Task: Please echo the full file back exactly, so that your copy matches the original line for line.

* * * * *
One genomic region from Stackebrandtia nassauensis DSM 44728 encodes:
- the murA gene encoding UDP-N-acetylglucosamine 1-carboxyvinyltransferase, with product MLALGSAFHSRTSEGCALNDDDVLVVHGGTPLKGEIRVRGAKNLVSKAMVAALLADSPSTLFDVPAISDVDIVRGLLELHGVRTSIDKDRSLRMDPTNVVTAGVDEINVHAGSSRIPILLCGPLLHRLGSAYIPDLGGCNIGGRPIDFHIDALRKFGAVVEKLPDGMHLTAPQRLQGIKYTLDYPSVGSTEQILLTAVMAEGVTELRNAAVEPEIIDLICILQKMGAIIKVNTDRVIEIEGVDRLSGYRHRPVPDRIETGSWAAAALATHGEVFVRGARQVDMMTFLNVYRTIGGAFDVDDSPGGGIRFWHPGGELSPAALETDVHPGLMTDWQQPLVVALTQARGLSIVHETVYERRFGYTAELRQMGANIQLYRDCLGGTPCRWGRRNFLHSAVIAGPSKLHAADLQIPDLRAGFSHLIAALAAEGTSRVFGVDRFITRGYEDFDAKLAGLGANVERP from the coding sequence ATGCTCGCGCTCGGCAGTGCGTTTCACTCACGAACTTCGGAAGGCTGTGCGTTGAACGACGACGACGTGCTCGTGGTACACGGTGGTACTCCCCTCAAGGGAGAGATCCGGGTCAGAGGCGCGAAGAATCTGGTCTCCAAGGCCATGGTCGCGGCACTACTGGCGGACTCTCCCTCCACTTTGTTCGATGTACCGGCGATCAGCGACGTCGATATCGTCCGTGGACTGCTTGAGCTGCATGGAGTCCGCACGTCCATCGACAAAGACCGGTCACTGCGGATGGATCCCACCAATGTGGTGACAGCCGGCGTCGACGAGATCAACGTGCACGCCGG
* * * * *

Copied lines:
One genomic region from Stackebrandtia nassauensis DSM 44728 encodes:
- the murA gene encoding UDP-N-acetylglucosamine 1-carboxyvinyltransferase, with product MLALGSAFHSRTSEGCALNDDDVLVVHGGTPLKGEIRVRGAKNLVSKAMVAALLADSPSTLFDVPAISDVDIVRGLLELHGVRTSIDKDRSLRMDPTNVVTAGVDEINVHAGSSRIPILLCGPLLHRLGSAYIPDLGGCNIGGRPIDFHIDALRKFGAVVEKLPDGMHLTAPQRLQGIKYTLDYPSVGSTEQILLTAVMAEGVTELRNAAVEPEIIDLICILQKMGAIIKVNTDRVIEIEGVDRLSGYRHRPVPDRIETGSWAAAALATHGEVFVRGARQVDMMTFLNVYRTIGGAFDVDDSPGGGIRFWHPGGELSPAALETDVHPGLMTDWQQPLVVALTQARGLSIVHETVYERRFGYTAELRQMGANIQLYRDCLGGTPCRWGRRNFLHSAVIAGPSKLHAADLQIPDLRAGFSHLIAALAAEGTSRVFGVDRFITRGYEDFDAKLAGLGANVERP from the coding sequence ATGCTCGCGCTCGGCAGTGCGTTTCACTCACGAACTTCGGAAGGCTGTGCGTTGAACGACGACGACGTGCTCGTGGTACACGGTGGTACTCCCCTCAAGGGAGAGATCCGGGTCAGAGGCGCGAAGAATCTGGTCTCCAAGGCCATGGTCGCGGCACTACTGGCGGACTCTCCCTCCACTTTGTTCGATGTACCGGCGATCAGCGACGTCGATATCGTCCGTGGACTGCTTGAGCTGCATGGAGTCCGCACGTCCATCGACAAAGACCGGTCACTGCGGATGGATCCCACCAATGTGGTGACAGCCGGCGTCGACGAGATCAACGTGCACGCCGG